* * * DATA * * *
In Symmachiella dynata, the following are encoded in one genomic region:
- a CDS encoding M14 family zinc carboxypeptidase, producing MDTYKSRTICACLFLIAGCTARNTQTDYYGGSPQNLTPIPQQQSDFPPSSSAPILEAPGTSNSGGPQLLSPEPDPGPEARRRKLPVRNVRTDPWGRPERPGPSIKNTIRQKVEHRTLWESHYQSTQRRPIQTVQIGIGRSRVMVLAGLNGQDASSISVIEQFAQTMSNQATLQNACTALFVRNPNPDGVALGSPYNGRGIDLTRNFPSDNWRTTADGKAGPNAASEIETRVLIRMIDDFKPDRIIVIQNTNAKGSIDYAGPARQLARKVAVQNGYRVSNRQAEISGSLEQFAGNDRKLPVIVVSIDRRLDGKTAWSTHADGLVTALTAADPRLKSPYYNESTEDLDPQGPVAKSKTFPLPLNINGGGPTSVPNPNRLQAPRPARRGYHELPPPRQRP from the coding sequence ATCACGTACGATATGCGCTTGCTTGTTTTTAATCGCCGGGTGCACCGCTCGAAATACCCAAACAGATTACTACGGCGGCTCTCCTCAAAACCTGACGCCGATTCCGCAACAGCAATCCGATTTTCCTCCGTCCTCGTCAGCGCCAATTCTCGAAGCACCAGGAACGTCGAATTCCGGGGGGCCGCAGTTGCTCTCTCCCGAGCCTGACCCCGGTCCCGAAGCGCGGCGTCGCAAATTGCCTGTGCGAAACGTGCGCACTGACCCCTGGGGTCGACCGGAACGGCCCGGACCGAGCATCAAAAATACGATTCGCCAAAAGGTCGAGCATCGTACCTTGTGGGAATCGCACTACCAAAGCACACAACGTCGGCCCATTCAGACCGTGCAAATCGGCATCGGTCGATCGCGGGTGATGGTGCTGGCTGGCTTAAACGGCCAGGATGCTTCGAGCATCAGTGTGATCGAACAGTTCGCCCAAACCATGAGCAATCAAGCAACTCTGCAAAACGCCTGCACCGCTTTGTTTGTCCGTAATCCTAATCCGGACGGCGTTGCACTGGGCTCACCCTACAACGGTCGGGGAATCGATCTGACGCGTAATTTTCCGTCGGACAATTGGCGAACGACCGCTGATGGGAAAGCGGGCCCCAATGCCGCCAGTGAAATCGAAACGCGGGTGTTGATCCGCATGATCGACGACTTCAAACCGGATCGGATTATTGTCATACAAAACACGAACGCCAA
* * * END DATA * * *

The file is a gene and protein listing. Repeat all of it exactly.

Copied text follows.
In Symmachiella dynata, the following are encoded in one genomic region:
- a CDS encoding M14 family zinc carboxypeptidase, producing MDTYKSRTICACLFLIAGCTARNTQTDYYGGSPQNLTPIPQQQSDFPPSSSAPILEAPGTSNSGGPQLLSPEPDPGPEARRRKLPVRNVRTDPWGRPERPGPSIKNTIRQKVEHRTLWESHYQSTQRRPIQTVQIGIGRSRVMVLAGLNGQDASSISVIEQFAQTMSNQATLQNACTALFVRNPNPDGVALGSPYNGRGIDLTRNFPSDNWRTTADGKAGPNAASEIETRVLIRMIDDFKPDRIIVIQNTNAKGSIDYAGPARQLARKVAVQNGYRVSNRQAEISGSLEQFAGNDRKLPVIVVSIDRRLDGKTAWSTHADGLVTALTAADPRLKSPYYNESTEDLDPQGPVAKSKTFPLPLNINGGGPTSVPNPNRLQAPRPARRGYHELPPPRQRP from the coding sequence ATCACGTACGATATGCGCTTGCTTGTTTTTAATCGCCGGGTGCACCGCTCGAAATACCCAAACAGATTACTACGGCGGCTCTCCTCAAAACCTGACGCCGATTCCGCAACAGCAATCCGATTTTCCTCCGTCCTCGTCAGCGCCAATTCTCGAAGCACCAGGAACGTCGAATTCCGGGGGGCCGCAGTTGCTCTCTCCCGAGCCTGACCCCGGTCCCGAAGCGCGGCGTCGCAAATTGCCTGTGCGAAACGTGCGCACTGACCCCTGGGGTCGACCGGAACGGCCCGGACCGAGCATCAAAAATACGATTCGCCAAAAGGTCGAGCATCGTACCTTGTGGGAATCGCACTACCAAAGCACACAACGTCGGCCCATTCAGACCGTGCAAATCGGCATCGGTCGATCGCGGGTGATGGTGCTGGCTGGCTTAAACGGCCAGGATGCTTCGAGCATCAGTGTGATCGAACAGTTCGCCCAAACCATGAGCAATCAAGCAACTCTGCAAAACGCCTGCACCGCTTTGTTTGTCCGTAATCCTAATCCGGACGGCGTTGCACTGGGCTCACCCTACAACGGTCGGGGAATCGATCTGACGCGTAATTTTCCGTCGGACAATTGGCGAACGACCGCTGATGGGAAAGCGGGCCCCAATGCCGCCAGTGAAATCGAAACGCGGGTGTTGATCCGCATGATCGACGACTTCAAACCGGATCGGATTATTGTCATACAAAACACGAACGCCAA